This is why you pick your friends carefully. If you’re getting that drunk, you should have someone who has your back. Someone who holds your hair away from your face when you throw up in the backyard. A friend who not only makes sure you make it inside your house when it’s that cold and your that drunk, but makes sure you make it to your bed. God, this poor girl.

  • Holly

    I live in MN and this is a constant problem- it seems if they’re not passed out in the snow in the winter they’re falling into the lake/river in the summer. You’d think these kids would know better to watch out for one another. My friends and I watched each other get into the house or car (drunk or not) for a variety of reasons. It’s just good sense.

  • Zettai

    Unfortunately the only thing that can hopefully deter not just underage drinkers but bingers are stories like these. And while it’s sad that her friends didn’t see her in, we don’t know how drunk they were, either! They were lucky not to get into an accident while driving around because chances are they were all wasted, too.

    To count on a drunk to make sure another drunk is okay is the most putrid example of the blind leading the blind that I can think of. This girl was not of drinking age but is an adult, and while I feel sorry for her and her family and hope she comes out all right, she can’t blame anyone but herself for this.

  • Margo

    I might be the minority but I don’t see why blame is being placed on the friends. This isn’t anyone’s fault and she doesn’t “deserve” this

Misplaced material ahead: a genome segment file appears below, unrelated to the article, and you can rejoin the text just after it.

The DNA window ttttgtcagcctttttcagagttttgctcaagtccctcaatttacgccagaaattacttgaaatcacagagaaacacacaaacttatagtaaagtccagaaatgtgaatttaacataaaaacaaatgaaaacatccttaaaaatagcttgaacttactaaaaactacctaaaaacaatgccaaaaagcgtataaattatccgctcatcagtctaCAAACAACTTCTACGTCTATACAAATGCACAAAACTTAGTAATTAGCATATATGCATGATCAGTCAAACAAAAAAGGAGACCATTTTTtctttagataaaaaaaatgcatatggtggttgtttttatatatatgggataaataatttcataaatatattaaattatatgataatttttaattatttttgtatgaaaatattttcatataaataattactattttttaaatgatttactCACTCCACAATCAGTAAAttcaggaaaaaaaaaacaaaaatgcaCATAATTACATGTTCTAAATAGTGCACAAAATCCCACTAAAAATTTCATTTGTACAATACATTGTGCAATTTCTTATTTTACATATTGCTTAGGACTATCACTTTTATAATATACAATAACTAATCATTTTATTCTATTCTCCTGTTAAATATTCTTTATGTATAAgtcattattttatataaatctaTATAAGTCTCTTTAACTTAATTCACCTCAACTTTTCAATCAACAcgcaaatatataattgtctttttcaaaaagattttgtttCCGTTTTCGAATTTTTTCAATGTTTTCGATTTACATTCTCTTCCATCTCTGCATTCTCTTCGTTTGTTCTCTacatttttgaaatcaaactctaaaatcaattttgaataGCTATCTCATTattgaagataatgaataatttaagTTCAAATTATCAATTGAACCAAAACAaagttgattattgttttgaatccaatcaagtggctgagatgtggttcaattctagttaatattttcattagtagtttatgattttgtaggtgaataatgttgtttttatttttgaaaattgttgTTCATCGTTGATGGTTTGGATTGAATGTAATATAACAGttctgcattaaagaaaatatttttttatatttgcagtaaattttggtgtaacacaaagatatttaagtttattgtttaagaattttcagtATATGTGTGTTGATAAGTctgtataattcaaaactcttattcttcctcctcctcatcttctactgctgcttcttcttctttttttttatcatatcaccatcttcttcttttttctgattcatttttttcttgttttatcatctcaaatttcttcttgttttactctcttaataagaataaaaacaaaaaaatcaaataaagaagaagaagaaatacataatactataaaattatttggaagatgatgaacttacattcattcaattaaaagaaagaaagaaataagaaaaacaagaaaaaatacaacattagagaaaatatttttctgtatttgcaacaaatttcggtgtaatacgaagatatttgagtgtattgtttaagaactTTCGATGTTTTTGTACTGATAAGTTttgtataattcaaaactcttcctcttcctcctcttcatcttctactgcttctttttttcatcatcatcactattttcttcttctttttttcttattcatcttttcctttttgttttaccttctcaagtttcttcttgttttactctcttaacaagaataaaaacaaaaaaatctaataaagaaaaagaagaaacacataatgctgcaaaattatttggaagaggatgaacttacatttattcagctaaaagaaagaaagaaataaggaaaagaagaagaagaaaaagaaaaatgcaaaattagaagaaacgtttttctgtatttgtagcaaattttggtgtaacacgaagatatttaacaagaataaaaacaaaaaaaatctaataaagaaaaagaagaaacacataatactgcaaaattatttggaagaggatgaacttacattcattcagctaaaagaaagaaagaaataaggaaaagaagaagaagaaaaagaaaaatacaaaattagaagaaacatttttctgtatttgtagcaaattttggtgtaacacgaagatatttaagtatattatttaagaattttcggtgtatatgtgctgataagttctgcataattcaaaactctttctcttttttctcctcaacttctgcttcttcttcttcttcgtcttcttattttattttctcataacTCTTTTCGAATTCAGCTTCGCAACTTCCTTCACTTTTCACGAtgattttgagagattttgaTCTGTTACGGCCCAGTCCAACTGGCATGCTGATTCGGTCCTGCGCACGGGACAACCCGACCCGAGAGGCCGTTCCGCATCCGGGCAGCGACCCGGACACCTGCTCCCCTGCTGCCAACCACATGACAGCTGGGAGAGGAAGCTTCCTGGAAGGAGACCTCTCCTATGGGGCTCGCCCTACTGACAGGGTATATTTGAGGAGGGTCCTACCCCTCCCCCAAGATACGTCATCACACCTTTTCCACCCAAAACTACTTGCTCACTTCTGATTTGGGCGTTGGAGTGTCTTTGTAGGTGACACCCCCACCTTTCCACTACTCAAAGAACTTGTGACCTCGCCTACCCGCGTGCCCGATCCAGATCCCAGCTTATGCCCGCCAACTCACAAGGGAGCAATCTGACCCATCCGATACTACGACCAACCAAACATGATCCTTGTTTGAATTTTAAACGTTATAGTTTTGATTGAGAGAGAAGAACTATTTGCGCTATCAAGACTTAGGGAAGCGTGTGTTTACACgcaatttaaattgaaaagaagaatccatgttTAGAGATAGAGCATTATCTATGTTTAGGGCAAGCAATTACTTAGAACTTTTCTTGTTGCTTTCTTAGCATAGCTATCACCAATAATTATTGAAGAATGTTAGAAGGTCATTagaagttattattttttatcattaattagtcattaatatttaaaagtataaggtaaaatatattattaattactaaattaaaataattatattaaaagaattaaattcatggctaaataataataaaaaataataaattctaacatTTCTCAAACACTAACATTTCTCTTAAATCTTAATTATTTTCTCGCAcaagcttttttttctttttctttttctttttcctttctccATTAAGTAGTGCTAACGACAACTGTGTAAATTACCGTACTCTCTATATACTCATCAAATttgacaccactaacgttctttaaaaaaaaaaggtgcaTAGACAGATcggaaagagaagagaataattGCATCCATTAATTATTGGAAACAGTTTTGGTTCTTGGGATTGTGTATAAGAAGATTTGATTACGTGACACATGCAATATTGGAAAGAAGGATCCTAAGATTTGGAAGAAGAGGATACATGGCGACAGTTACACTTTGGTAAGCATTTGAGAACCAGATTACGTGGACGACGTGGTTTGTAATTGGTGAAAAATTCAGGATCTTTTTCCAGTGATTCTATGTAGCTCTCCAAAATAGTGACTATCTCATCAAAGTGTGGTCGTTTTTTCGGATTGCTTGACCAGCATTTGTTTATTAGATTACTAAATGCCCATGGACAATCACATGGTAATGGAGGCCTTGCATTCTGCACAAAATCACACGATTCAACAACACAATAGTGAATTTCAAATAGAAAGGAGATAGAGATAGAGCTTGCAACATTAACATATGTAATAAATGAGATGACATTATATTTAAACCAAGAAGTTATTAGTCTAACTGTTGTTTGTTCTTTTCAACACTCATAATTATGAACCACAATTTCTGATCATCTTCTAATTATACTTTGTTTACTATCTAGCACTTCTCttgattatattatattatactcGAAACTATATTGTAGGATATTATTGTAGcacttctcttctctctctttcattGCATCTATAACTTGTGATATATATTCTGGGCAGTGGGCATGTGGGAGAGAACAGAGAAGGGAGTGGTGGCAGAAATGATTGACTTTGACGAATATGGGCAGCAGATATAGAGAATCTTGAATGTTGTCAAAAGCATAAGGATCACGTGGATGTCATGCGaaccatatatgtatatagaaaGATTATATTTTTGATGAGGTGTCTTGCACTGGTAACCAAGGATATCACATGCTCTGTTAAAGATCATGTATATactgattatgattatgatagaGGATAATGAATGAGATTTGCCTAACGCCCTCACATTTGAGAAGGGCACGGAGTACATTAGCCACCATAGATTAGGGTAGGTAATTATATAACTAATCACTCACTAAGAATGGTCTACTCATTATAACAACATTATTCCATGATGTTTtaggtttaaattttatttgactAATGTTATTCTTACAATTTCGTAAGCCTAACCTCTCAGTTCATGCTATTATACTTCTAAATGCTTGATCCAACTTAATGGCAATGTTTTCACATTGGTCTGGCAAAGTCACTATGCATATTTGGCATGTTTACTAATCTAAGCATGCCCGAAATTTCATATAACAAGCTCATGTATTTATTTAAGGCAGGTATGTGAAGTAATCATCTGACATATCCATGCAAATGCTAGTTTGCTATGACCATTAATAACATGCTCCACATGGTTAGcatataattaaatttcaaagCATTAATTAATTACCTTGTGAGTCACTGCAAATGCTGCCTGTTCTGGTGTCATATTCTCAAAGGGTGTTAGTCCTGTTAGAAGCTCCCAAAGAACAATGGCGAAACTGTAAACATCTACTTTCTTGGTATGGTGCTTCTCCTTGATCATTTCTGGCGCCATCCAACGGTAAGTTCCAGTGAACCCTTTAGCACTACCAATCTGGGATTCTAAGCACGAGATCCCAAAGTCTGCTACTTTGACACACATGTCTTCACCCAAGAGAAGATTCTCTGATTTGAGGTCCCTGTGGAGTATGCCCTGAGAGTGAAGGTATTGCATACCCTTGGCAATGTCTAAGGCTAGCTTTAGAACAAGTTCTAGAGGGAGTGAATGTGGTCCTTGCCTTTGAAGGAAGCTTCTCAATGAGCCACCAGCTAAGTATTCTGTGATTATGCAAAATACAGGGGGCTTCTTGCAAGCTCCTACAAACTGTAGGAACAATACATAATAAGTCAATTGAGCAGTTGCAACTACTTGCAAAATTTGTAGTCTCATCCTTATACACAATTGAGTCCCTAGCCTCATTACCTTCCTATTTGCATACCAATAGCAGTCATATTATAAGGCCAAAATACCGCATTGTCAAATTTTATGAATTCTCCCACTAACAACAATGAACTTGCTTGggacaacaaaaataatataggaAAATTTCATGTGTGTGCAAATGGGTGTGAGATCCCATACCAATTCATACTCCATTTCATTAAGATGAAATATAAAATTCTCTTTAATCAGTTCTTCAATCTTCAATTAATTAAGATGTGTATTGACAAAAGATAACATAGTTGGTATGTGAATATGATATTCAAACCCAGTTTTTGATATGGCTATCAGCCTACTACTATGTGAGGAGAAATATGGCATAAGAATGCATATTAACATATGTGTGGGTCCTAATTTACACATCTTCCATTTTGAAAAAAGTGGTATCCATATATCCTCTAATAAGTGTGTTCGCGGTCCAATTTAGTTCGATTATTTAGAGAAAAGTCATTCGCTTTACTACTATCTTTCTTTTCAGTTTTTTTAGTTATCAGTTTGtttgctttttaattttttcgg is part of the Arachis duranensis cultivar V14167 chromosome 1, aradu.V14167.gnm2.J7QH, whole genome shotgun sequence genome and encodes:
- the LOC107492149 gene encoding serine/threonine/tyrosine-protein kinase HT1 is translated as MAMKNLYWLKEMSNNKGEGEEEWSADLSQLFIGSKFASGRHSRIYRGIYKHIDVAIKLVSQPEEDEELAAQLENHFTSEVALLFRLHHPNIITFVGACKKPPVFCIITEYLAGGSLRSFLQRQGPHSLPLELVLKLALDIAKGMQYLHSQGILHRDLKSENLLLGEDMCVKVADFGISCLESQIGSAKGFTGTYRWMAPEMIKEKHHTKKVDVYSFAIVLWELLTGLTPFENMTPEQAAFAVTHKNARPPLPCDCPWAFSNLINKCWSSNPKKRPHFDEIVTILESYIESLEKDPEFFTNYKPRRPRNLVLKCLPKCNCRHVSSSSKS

for drinking or for any other reason, but occasionally our choices have
    horrible, unpredictable consequences. I’m not unsympathetic to this woman’s situation but I just don’t see how her friends are responsible for her actions.

    • Kay_Sue

      I don’t know that anyone’s blaming the friends. I know I’m not–it’s just shocking to me, because it’s something that’s so ingrained in my circle. That does mean it’s their fault, just that it is surprising.

    • Max_Freedom

      They were neglectful and stupid.
      Probably not on purpose, but that is not how friends should treat each other.

    • Kay_Sue

      I’m not disagreeing. But putting the fault on their shoulders isn’t fair, either. Chances are, they were drinking too, and probably put as little thought into their actions as she did.

    • Rachel Sea

      I don’t blame them, but I know if they had waited to see that she made it inside, the outcome would have been different. I see it as a lesson that should be widely conveyed. There are a million reasons why someone might get stuck out of their house, everyone dropping a friend off should see that they get safely through the door.

    • Kay_Sue

      That’s my opinion too. I can’t imagine not watching–like I said, we still do, sober, not sober, doesn’t matter. I don’t see them as villains though–I imagine they are going to carry a tremendous amount of guilt from this, just as human beings.